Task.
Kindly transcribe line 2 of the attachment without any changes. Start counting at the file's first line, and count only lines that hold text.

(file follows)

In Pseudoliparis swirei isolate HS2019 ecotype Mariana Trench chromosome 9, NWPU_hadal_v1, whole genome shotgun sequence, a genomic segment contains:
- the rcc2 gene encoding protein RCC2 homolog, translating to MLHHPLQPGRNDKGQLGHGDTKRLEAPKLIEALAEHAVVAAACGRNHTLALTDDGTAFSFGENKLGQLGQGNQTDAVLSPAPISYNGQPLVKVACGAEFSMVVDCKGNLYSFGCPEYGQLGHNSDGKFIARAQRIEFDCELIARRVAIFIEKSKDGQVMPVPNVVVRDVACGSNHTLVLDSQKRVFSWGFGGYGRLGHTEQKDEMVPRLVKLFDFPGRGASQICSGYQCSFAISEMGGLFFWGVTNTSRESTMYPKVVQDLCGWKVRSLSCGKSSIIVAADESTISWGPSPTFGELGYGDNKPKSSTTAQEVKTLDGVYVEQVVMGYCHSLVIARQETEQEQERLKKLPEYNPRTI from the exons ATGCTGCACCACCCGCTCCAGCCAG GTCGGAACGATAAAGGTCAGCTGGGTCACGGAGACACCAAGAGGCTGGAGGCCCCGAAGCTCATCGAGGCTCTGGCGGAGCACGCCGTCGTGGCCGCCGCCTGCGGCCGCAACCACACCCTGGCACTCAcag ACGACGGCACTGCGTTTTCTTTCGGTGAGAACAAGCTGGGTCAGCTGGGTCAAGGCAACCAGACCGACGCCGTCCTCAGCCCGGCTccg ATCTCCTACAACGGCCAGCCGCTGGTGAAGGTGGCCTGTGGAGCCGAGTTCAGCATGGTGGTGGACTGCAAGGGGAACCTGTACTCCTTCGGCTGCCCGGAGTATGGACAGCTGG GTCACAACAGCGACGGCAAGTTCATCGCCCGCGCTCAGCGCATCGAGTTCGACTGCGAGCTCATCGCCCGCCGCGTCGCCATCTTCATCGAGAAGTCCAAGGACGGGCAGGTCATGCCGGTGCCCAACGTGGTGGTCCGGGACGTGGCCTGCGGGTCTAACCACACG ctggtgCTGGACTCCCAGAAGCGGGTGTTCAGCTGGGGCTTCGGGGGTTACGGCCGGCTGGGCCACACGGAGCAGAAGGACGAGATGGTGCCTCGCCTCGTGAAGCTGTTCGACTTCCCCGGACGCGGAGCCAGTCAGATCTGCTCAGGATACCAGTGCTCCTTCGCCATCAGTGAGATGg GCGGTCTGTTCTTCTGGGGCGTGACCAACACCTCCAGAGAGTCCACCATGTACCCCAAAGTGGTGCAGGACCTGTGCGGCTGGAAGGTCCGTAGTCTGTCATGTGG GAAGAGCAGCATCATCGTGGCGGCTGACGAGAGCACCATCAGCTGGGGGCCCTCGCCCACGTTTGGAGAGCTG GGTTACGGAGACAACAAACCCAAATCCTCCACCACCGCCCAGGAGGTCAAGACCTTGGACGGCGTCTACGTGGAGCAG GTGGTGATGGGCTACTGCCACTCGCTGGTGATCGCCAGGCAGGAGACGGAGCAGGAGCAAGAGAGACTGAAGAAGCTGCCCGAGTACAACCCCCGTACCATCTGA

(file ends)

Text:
- the rcc2 gene encoding protein RCC2 homolog, translating to MLHHPLQPGRNDKGQLGHGDTKRLEAPKLIEALAEHAVVAAACGRNHTLALTDDGTAFSFGENKLGQLGQGNQTDAVLSPAPISYNGQPLVKVACGAEFSMVVDCKGNLYSFGCPEYGQLGHNSDGKFIARAQRIEFDCELIARRVAIFIEKSKDGQVMPVPNVVVRDVACGSNHTLVLDSQKRVFSWGFGGYGRLGHTEQKDEMVPRLVKLFDFPGRGASQICSGYQCSFAISEMGGLFFWGVTNTSRESTMYPKVVQDLCGWKVRSLSCGKSSIIVAADESTISWGPSPTFGELGYGDNKPKSSTTAQEVKTLDGVYVEQVVMGYCHSLVIARQETEQEQERLKKLPEYNPRTI from the exons ATGCTGCACCACCCGCTCCAGCCAG GTCGGAACGATAAAGGTCAGCTGGGTCACGGAGACACCAAGAGGCTGGAGGCCCCGAAGCTCATCGAGGCTCTGGCGGAGCACGCCGTCGTGGCCGCCGCCTGCGGCCGCAACCACACCCTGGCACTCAcag ACGACGGCACTGCGTTTTCTTTCGGTGAGAACAAGCTGGGTCAGCTGGGTCAAGGCAACCAGACCGACGCCGTCCTCAGCCCGGCTccg ATCTCCTACAACGGCCAGCCGCTGGTGAAGGTGGCCTGTGGAGCCGAGTTCAGCATGGTGGTGGACTGCAAGGGGAACCTGTACTCCTTCGGCTGCCCGGAGTATGGACAGCTGG GTCACAACAGCGACGGCAAGTTCATCGCCCGCGCTCAGCGCATCGAGTTCGACTGCGAGCTCATCGCCCGCCGCGTCGCCATCTTCATCGAGAAGTCCAAGGACGGGCAGGTCATGCCGGTGCCCAACGTGGTGGTCCGGGACGTGGCCTGCGGGTCTAACCACACG ctggtgCTGGACTCCCAGAAGCGGGTGTTCAGCTGGGGCTTCGGGGGTTACGGCCGGCTGGGCCACACGGAGCAGAAGGACGAGATGGTGCCTCGCCTCGTGAAGCTGTTCGACTTCCCCGGACGCGGAGCCAGTCAGATCTGCTCAGGATACCAGTGCTCCTTCGCCATCAGTGAGATGg GCGGTCTGTTCTTCTGGGGCGTGACCAACACCTCCAGAGAGTCCACCATGTACCCCAAAGTGGTGCAGGACCTGTGCGGCTGGAAGGTCCGTAGTCTGTCATGTGG GAAGAGCAGCATCATCGTGGCGGCTGACGAGAGCACCATCAGCTGGGGGCCCTCGCCCACGTTTGGAGAGCTG GGTTACGGAGACAACAAACCCAAATCCTCCACCACCGCCCAGGAGGTCAAGACCTTGGACGGCGTCTACGTGGAGCAG GTGGTGATGGGCTACTGCCACTCGCTGGTGATCGCCAGGCAGGAGACGGAGCAGGAGCAAGAGAGACTGAAGAAGCTGCCCGAGTACAACCCCCGTACCATCTGA